It’s cold and snowy outside. It’s lunchtime, and I just ate a bowl of homemade lentil soup accompanied by a hunk of fresh bread and a glass of iced tea. It was yummy and chocked full of vitamins, minerals, and fiber. How much? Don’t know, don’t care . . . but then I have that luxury when it comes to my personal food intake!
It pains me to think that the pleasure of a bowl of hot soup and bread my not be an option for me when I’m in the nursing home due to individual interpretation of F363 Menu Planning (individualized) and F366 Substitutes (equal nutritional value).
One of my clients wanted to transition from a select menu to a rotating substitute menu of a daily soup and sandwich plus chips – per resident request. Sounds like a typical Zoup! or Panera pick-2 menu item. So what’s the big deal? It is a big deal in the long-term care arena of regulatory requirements.
My immediate response from years of conditioning was, NO you cannot due that! a) The State requires a substitute of equal nutrition value, b) Illinois surveyors prefer regulatory compliance as a substitute of a hot food for hot food and cold for cold, and c) it may not please all the residents.
Now of course the only person centered consideration was c) it many not please all the residents, but as a consultant I have to consider the other two as well.
The Dining Services Manager, Menu Planner, and I debated the idea through email and finally talked via conference call on New Year’s Eve to discuss how to move forward with the resident request and regulatory compliance.
Our final plan was to comply with the resident’s preferences and offer a substitute of soup, sandwich, and chips at each meal, in addition a few ‘hot’ items were made available for individuals not wanting a sandwich. We also evaluated each meal to ensure the substitutes were as nutritious as the planned menu. When they were not the menu was adjusted, such as adding potato salad to replace the chips.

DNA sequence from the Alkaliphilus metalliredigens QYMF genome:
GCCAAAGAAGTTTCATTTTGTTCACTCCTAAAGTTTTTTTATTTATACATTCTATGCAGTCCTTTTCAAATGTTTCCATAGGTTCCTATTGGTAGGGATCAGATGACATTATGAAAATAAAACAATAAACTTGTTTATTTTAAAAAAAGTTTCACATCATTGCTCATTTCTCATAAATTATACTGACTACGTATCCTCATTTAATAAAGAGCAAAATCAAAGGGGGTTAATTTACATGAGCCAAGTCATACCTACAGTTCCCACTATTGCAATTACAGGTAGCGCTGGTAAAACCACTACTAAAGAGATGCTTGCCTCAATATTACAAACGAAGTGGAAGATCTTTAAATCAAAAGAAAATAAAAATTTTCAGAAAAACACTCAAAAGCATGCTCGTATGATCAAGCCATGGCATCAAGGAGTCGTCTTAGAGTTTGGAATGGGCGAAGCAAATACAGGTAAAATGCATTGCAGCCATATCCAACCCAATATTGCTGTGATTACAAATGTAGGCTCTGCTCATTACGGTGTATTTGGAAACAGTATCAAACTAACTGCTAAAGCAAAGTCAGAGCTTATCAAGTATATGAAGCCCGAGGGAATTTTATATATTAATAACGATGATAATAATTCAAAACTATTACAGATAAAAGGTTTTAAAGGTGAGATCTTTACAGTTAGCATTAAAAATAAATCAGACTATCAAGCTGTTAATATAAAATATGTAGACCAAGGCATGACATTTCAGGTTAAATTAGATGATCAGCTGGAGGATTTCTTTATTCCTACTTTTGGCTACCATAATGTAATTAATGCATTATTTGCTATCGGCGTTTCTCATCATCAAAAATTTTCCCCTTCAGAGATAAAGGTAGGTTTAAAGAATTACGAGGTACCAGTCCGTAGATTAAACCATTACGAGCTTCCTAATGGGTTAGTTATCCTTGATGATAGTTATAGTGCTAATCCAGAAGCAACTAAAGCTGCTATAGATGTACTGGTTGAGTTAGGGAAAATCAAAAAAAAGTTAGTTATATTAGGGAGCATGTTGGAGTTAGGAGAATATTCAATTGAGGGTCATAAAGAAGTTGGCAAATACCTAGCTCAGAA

Another key part of the plan was to ensure this was what the residents wanted. Preferences were documented in the Resident Council Meeting minutes and the RD conducted a resident satisfaction survey. There were mixed reviews, but overall residents were satisfied with the choices.
The final test for success was making it through survey. I believed we had the documentation we needed to show the survey team this was a resident preference, not a facility preference. As predicted the survey team identified the soup and sandwich option as an issue. They talked to residents, they talked to staff, and they reviewed documentation. In the end the surveyors did not cite the facility for substitutes.*
The key to success with person-centered care is to identify what the resident’s want/prefer and identify regulatory compliant methods to make it happen. This must be tied up with a ribbon of documentation supporting policy, procedure, and resident preference.
*Endnote: In my practice I have witnessed multiple facilities attempt to reduce the cost of meals by substituting a lunchmeat sandwich – a couple slices of a poor quality lunchmeat on two slices of white bread. The lunchmeat didn’t come close to meeting nutritional requirements. The type of sandwich was repetitive (cheese or peanut butter) and there were no hot alternatives. So I understand the surveyor’s reluctance, at first glance, to embrace the facility’s substitute menu. Our goal was to make it a true choice and preference of the residents that met basic nutritional requirements.